The Messenger
A Newsletter From The Arc Dane County
Supporting people with intellectual and developmental disabilities for over 65 years

March 29, 2017 

We all should know that diversity makes for a rich tapestry,
and we must understand that all the threads of the tapestry
are equal in value no matter what their color.
What's Happening at The Arc Dane County
Register Now! - The Arc Awards Banquet
Thursday, April 20, 2017
6:00pm - 8:30pm
The Madison Concourse Hotel and Governor's Club
  Tickets are $35 each and include dinner.

Eleven individuals will be recognized for their outstanding efforts benefiting people with developmental disabilities and forwarding The Arc-Dane County's mission.
The Arc 2017 Spring Ball
Don't Miss Your Chance for Tickets!

Get your dancing shoes ready for this year's Spring Ball.  We will be dancing the afternoon away at the Madison Concourse Hotel and Governor's Club on Sunday April 30th from 2pm - 5pm.  We hope you can join us for a fun  afternoon of dancing, friends and celebrating the spring season. 

Tickets are available on a first come first serve basis.  Don't wait to get yours, they sell out fast!  Ticket Request Forms are due on or before April 10th. Forms are available by clicking here.
Update Your Contacts - New Email
The Arc Dane County has a new email address.  We are no longer using  Please update your contacts and begin using our new email:
Welcome New Member
The Arc Dane County welcomes Jean Schmeichel as our newest member! 

As we work to increase our membership and create a strong community advocating for people with intellectual and developmental disabilities, please consider sharing information about The Arc Dane County.

Joining our membership is as easy as clicking here and filling out our form.
In This Issue
Upcoming  Events
The Arc National Events
From The Arc Wisconsin
By now you have heard that Congress refused Friday to take a vote on their harmful cuts to Medicaid programs that would have impacted Wisconsinites with disabilities, including those who use Family Care and IRIS. Wisconsin advocates for people with disabilities were part of a major coordinated effort to educate policymakers on this issue. The Arc played a significant leadership role in efforts nationally.
I wanted to take a moment to thank you for your important advocacy on this issue: for making calls, sending messages, encouraging staff and families to attend our budget trainings. It really made a difference.
Late last night I returned to Wisconsin from Washington, DC where I was participating as a citizen member and sharing information from chapters of The Arc on the President's Committee for People with Intellectual Disabilities. I made a specific request that our next report to the President, expected to be sent in May, emphasize that the Administration must monitor and act on any trends in states that reduce access to Home and Community-Based Services for people with disabilities.
I expect that next steps in D.C. will now be that US Secretary of HHS Tom Price will encourage states to use their existing Medicaid flexibility to make changes to state programs. See this letter from Price and his Medicaid Director Seema Verma to Governors here:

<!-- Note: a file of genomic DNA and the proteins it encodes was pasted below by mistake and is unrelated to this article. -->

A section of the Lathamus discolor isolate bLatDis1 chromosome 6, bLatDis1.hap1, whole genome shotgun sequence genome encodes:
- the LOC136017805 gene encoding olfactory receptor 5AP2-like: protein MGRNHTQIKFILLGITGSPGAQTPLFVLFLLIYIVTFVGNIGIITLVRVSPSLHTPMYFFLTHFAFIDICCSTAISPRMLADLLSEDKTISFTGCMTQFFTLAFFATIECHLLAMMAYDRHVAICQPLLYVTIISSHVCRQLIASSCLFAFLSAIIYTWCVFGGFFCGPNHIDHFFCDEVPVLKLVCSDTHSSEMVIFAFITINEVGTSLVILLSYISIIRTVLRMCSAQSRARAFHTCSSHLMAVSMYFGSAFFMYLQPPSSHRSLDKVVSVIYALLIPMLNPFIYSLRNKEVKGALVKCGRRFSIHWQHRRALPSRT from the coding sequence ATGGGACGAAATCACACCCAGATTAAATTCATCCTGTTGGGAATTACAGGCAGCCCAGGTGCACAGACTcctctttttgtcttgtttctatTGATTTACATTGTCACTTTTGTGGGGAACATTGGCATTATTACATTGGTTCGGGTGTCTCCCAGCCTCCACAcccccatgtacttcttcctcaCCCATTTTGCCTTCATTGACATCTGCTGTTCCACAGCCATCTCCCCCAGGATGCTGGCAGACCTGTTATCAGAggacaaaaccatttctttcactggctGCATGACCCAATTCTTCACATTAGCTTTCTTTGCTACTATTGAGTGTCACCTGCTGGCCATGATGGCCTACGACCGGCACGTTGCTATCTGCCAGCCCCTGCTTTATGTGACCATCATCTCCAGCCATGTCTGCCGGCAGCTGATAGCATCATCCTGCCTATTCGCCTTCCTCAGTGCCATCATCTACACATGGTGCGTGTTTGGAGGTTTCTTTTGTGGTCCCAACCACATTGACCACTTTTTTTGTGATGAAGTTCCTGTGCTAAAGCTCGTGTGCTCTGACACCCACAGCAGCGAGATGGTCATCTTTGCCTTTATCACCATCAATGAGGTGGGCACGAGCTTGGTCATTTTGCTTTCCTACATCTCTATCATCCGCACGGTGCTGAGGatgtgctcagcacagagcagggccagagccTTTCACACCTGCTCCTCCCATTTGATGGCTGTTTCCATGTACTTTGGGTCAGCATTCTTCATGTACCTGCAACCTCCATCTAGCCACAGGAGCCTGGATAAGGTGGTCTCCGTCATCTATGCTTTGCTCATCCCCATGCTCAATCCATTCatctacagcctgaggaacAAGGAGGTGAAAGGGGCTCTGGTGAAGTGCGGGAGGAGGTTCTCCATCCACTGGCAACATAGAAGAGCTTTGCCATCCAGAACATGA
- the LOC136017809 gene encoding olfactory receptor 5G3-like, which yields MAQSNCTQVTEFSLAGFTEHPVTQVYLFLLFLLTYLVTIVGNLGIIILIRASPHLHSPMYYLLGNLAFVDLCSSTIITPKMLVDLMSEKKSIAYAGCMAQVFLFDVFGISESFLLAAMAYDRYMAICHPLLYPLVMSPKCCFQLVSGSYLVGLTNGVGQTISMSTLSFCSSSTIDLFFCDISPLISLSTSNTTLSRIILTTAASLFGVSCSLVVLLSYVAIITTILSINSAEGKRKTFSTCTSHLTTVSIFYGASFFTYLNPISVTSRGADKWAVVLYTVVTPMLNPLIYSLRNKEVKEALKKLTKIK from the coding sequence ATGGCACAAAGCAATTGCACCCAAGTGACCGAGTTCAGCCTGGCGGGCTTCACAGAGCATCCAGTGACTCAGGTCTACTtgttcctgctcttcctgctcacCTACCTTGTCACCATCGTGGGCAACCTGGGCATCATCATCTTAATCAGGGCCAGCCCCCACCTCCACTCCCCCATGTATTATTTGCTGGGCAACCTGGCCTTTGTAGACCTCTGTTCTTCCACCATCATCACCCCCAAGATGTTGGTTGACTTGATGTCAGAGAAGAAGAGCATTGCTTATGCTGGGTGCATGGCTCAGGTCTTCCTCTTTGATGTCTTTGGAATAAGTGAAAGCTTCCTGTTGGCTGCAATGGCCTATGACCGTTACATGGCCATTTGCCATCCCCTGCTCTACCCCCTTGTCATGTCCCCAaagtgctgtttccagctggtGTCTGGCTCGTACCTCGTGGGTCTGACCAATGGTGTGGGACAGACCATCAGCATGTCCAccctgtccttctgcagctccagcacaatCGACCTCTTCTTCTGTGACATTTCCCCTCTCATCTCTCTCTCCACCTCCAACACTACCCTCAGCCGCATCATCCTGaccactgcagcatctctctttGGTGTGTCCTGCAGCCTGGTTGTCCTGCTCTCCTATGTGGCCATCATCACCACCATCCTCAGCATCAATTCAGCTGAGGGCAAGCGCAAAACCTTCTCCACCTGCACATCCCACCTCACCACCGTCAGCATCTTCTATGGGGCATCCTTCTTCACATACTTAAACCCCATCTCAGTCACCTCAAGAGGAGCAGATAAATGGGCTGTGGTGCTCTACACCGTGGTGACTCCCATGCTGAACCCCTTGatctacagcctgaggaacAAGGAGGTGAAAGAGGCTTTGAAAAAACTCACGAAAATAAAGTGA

I think we can expect Wisconsin to maximize certain flexibilities in our Medicaid funded programs (everything from BadgerCare, ForwardHealth, Family Care, IRIS, etc.), including adding work requirements to some Medicaid programs, but we will not know the extent of Governor Walker's plans for some time. I will be monitoring this situation and sharing information with you as I know more. Please let me know your questions.
In the meantime, we should celebrate! I cannot express how important Friday's victory in defeating the American Health Care Act was for preserving the system we have built in Wisconsin. Thank you for working with me as your new State Director to continue to improve quality of life for people with disabilities.    
Lisa Pugh
State Director, The Arc Wisconsin 
National Advocacy
Board member Barb Hughes notes the tremendous importance of the unanimous (8-0) U.S. Supreme Court education rights decision summarized below and recommends reading the discussion of the case and opinion by clicking on the link in the summary.

Education - Supreme Court Unanimously Rules in Favor of Special Education Students
In a major win for the disability community, the U.S. Supreme Court ruled that school districts must give students with disabilities the chance to make meaningful, "appropriately ambitious" progress. In Endrew F. v. Douglas County School District RE-1, the high court rejected the "merely more than de minimis" standard set by the U.S. Court of Appeals for the 10th Circuit, in Denver. That language had been used in a precedent-setting opinion in another special education case by Judge Neil M. Gorsuch, President Donald Trump's nominee for the Supreme Court, who sits on the 10th Circuit appellate court.

"Of course this describes a general standard, not a formula," Chief Justice John Roberts wrote in the opinion. "When all is said and done, a student offered an educational program providing 'merely more than de minimis' progress from year to year can hardly be said to have been offered an education at all," he wrote. "The IDEA demands more," he added. "It requires an educational program reasonably calculated to enable a child to make progress appropriate in light of the child's circumstances."

Endrew's parents sought reimbursement from the district for the cost of a private school, arguing that the public school had failed to meet the IDEA's mandate for a free and appropriate public education. The Supreme Court did not directly address the question of reimbursement, but sent the case back to the lower courts for consideration. For more information, read The Arc's statement on the Supreme Court decision here. 
The Arc Dane County | (608) 833-1199
6602 Grand Teton Plaza | Madison, WI 53719